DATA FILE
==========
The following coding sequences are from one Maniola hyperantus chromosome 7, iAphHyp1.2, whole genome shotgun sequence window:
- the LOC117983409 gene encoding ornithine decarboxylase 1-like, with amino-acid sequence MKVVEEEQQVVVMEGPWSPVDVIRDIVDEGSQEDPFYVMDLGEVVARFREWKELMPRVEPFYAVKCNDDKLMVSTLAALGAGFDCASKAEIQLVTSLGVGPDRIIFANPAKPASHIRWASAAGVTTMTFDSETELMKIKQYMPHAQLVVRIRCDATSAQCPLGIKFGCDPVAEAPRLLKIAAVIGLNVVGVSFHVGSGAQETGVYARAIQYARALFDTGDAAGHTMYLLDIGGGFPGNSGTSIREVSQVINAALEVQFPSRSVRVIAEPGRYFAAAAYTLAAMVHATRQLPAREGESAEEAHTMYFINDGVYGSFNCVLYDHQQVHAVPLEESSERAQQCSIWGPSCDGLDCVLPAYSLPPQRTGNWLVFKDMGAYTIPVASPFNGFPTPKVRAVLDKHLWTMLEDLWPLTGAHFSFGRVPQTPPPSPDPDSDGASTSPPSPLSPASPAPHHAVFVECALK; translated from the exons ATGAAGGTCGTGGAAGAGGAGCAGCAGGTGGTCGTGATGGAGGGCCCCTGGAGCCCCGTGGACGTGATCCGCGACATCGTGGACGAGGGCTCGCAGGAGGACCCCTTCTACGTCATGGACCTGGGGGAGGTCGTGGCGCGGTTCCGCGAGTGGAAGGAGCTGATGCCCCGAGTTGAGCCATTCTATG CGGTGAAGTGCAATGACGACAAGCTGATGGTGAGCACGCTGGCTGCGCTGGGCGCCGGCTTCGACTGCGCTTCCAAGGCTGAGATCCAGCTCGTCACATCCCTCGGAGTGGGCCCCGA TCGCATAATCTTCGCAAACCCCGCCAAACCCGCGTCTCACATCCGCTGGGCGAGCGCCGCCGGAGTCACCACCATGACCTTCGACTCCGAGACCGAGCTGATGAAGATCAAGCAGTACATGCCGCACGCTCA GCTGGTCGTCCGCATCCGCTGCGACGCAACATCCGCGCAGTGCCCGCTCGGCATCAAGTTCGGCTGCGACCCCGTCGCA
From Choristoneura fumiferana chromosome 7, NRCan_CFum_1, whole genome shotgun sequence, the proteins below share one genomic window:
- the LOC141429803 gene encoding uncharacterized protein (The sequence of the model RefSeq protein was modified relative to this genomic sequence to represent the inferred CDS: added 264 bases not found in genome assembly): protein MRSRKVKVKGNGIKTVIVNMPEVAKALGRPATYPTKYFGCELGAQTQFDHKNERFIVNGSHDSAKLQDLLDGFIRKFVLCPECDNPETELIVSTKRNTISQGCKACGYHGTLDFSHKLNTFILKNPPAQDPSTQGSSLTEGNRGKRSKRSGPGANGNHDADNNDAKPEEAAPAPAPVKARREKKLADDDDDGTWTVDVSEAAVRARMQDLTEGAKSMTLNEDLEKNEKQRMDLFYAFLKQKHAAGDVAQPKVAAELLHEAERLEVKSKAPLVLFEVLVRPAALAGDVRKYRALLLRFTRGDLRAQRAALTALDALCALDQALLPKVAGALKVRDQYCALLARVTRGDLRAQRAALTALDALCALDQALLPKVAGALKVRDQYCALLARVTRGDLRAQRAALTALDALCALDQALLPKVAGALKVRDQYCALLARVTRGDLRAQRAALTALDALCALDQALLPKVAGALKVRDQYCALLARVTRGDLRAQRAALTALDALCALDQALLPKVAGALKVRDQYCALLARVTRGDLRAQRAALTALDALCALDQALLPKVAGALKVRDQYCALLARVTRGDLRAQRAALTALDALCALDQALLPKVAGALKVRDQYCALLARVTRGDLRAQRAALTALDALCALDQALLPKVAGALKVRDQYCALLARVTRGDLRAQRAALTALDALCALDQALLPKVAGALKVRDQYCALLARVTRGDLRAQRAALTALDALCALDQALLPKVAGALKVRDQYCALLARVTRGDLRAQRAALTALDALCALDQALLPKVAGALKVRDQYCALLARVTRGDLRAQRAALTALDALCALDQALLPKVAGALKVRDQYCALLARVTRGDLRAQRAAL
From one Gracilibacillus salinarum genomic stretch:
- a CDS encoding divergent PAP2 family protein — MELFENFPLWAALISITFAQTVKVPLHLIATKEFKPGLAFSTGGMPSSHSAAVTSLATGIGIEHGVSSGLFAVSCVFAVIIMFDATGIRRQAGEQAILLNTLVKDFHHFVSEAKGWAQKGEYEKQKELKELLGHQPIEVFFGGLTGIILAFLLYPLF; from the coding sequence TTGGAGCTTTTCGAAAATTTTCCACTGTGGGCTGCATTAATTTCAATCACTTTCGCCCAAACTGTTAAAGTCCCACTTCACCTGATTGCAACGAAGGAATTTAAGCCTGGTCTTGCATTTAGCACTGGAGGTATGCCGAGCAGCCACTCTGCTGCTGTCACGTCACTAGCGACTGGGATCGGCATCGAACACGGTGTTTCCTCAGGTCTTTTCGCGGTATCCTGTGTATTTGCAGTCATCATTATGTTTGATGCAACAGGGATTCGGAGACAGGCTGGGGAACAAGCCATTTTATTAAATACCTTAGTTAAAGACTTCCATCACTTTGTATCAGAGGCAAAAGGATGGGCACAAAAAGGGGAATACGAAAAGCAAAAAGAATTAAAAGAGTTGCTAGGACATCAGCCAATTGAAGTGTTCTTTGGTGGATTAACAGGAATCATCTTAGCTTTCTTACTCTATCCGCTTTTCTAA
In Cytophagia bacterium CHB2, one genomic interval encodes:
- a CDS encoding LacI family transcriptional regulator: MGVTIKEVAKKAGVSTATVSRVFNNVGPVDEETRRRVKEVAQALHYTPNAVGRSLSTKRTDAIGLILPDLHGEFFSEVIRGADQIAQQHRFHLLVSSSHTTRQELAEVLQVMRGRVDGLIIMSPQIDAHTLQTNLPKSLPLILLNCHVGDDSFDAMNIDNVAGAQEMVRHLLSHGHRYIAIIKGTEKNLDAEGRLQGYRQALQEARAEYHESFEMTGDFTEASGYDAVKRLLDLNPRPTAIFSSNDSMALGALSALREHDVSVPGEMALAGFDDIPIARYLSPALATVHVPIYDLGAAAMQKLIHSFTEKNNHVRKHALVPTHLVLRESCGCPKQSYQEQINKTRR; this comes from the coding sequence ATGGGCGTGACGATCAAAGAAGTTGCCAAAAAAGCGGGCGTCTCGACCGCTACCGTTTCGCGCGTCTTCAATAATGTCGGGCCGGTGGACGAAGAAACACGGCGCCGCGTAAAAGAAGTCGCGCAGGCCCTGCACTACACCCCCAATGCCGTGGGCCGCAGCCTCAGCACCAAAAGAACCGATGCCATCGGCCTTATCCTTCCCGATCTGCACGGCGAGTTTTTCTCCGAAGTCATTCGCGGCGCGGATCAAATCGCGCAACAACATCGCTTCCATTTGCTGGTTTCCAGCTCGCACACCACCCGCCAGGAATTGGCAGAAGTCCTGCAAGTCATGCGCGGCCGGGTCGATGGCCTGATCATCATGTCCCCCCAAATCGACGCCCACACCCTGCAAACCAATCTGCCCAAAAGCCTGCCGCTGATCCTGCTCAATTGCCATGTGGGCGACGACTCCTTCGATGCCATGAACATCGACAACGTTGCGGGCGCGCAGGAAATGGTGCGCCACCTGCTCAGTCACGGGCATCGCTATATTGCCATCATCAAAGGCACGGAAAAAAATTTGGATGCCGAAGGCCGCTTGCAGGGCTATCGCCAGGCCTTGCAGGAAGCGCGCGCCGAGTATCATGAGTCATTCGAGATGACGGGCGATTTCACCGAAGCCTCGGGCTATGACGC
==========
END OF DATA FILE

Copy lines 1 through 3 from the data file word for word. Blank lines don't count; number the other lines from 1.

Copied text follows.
The following coding sequences are from one Maniola hyperantus chromosome 7, iAphHyp1.2, whole genome shotgun sequence window:
- the LOC117983409 gene encoding ornithine decarboxylase 1-like, with amino-acid sequence MKVVEEEQQVVVMEGPWSPVDVIRDIVDEGSQEDPFYVMDLGEVVARFREWKELMPRVEPFYAVKCNDDKLMVSTLAALGAGFDCASKAEIQLVTSLGVGPDRIIFANPAKPASHIRWASAAGVTTMTFDSETELMKIKQYMPHAQLVVRIRCDATSAQCPLGIKFGCDPVAEAPRLLKIAAVIGLNVVGVSFHVGSGAQETGVYARAIQYARALFDTGDAAGHTMYLLDIGGGFPGNSGTSIREVSQVINAALEVQFPSRSVRVIAEPGRYFAAAAYTLAAMVHATRQLPAREGESAEEAHTMYFINDGVYGSFNCVLYDHQQVHAVPLEESSERAQQCSIWGPSCDGLDCVLPAYSLPPQRTGNWLVFKDMGAYTIPVASPFNGFPTPKVRAVLDKHLWTMLEDLWPLTGAHFSFGRVPQTPPPSPDPDSDGASTSPPSPLSPASPAPHHAVFVECALK; translated from the exons ATGAAGGTCGTGGAAGAGGAGCAGCAGGTGGTCGTGATGGAGGGCCCCTGGAGCCCCGTGGACGTGATCCGCGACATCGTGGACGAGGGCTCGCAGGAGGACCCCTTCTACGTCATGGACCTGGGGGAGGTCGTGGCGCGGTTCCGCGAGTGGAAGGAGCTGATGCCCCGAGTTGAGCCATTCTATG CGGTGAAGTGCAATGACGACAAGCTGATGGTGAGCACGCTGGCTGCGCTGGGCGCCGGCTTCGACTGCGCTTCCAAGGCTGAGATCCAGCTCGTCACATCCCTCGGAGTGGGCCCCGA TCGCATAATCTTCGCAAACCCCGCCAAACCCGCGTCTCACATCCGCTGGGCGAGCGCCGCCGGAGTCACCACCATGACCTTCGACTCCGAGACCGAGCTGATGAAGATCAAGCAGTACATGCCGCACGCTCA GCTGGTCGTCCGCATCCGCTGCGACGCAACATCCGCGCAGTGCCCGCTCGGCATCAAGTTCGGCTGCGACCCCGTCGCA
From Choristoneura fumiferana chromosome 7, NRCan_CFum_1, whole genome shotgun sequence, the proteins below share one genomic window: